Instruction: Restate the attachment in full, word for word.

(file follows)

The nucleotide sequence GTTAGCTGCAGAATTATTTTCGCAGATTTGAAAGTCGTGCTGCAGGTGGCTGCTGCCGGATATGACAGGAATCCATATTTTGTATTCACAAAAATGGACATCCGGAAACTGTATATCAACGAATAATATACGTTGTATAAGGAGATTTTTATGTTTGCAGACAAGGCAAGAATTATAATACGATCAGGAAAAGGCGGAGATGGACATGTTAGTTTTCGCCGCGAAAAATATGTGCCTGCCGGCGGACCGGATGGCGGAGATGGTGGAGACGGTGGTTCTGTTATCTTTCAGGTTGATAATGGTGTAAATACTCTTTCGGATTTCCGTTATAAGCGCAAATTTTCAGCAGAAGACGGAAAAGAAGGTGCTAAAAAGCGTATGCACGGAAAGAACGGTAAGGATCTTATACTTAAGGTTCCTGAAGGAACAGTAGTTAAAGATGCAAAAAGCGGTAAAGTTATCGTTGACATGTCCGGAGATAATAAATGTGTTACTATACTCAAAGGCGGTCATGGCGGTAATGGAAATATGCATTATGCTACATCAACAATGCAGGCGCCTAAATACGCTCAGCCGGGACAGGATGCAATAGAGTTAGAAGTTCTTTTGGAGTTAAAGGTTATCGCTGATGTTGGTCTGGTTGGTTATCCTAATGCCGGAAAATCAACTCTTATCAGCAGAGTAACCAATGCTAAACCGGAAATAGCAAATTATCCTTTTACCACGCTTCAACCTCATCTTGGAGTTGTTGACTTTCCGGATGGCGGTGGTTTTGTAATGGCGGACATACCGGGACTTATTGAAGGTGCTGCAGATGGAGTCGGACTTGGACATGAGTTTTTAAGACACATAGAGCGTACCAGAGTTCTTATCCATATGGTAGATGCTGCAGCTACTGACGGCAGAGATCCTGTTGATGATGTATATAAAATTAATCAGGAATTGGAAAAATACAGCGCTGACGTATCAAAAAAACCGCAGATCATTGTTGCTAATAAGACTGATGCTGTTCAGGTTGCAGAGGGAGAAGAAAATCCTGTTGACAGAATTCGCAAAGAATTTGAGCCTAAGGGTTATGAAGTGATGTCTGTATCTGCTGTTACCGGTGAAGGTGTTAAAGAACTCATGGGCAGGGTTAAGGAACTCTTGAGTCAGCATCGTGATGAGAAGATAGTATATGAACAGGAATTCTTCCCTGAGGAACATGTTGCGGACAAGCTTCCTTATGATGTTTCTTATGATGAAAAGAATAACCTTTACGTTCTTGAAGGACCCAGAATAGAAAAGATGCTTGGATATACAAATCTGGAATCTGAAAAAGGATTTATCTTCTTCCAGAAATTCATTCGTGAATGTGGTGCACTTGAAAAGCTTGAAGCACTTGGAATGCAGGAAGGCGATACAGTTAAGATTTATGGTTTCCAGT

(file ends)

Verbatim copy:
The nucleotide sequence GTTAGCTGCAGAATTATTTTCGCAGATTTGAAAGTCGTGCTGCAGGTGGCTGCTGCCGGATATGACAGGAATCCATATTTTGTATTCACAAAAATGGACATCCGGAAACTGTATATCAACGAATAATATACGTTGTATAAGGAGATTTTTATGTTTGCAGACAAGGCAAGAATTATAATACGATCAGGAAAAGGCGGAGATGGACATGTTAGTTTTCGCCGCGAAAAATATGTGCCTGCCGGCGGACCGGATGGCGGAGATGGTGGAGACGGTGGTTCTGTTATCTTTCAGGTTGATAATGGTGTAAATACTCTTTCGGATTTCCGTTATAAGCGCAAATTTTCAGCAGAAGACGGAAAAGAAGGTGCTAAAAAGCGTATGCACGGAAAGAACGGTAAGGATCTTATACTTAAGGTTCCTGAAGGAACAGTAGTTAAAGATGCAAAAAGCGGTAAAGTTATCGTTGACATGTCCGGAGATAATAAATGTGTTACTATACTCAAAGGCGGTCATGGCGGTAATGGAAATATGCATTATGCTACATCAACAATGCAGGCGCCTAAATACGCTCAGCCGGGACAGGATGCAATAGAGTTAGAAGTTCTTTTGGAGTTAAAGGTTATCGCTGATGTTGGTCTGGTTGGTTATCCTAATGCCGGAAAATCAACTCTTATCAGCAGAGTAACCAATGCTAAACCGGAAATAGCAAATTATCCTTTTACCACGCTTCAACCTCATCTTGGAGTTGTTGACTTTCCGGATGGCGGTGGTTTTGTAATGGCGGACATACCGGGACTTATTGAAGGTGCTGCAGATGGAGTCGGACTTGGACATGAGTTTTTAAGACACATAGAGCGTACCAGAGTTCTTATCCATATGGTAGATGCTGCAGCTACTGACGGCAGAGATCCTGTTGATGATGTATATAAAATTAATCAGGAATTGGAAAAATACAGCGCTGACGTATCAAAAAAACCGCAGATCATTGTTGCTAATAAGACTGATGCTGTTCAGGTTGCAGAGGGAGAAGAAAATCCTGTTGACAGAATTCGCAAAGAATTTGAGCCTAAGGGTTATGAAGTGATGTCTGTATCTGCTGTTACCGGTGAAGGTGTTAAAGAACTCATGGGCAGGGTTAAGGAACTCTTGAGTCAGCATCGTGATGAGAAGATAGTATATGAACAGGAATTCTTCCCTGAGGAACATGTTGCGGACAAGCTTCCTTATGATGTTTCTTATGATGAAAAGAATAACCTTTACGTTCTTGAAGGACCCAGAATAGAAAAGATGCTTGGATATACAAATCTGGAATCTGAAAAAGGATTTATCTTCTTCCAGAAATTCATTCGTGAATGTGGTGCACTTGAAAAGCTTGAAGCACTTGGAATGCAGGAAGGCGATACAGTTAAGATTTATGGTTTCCAGT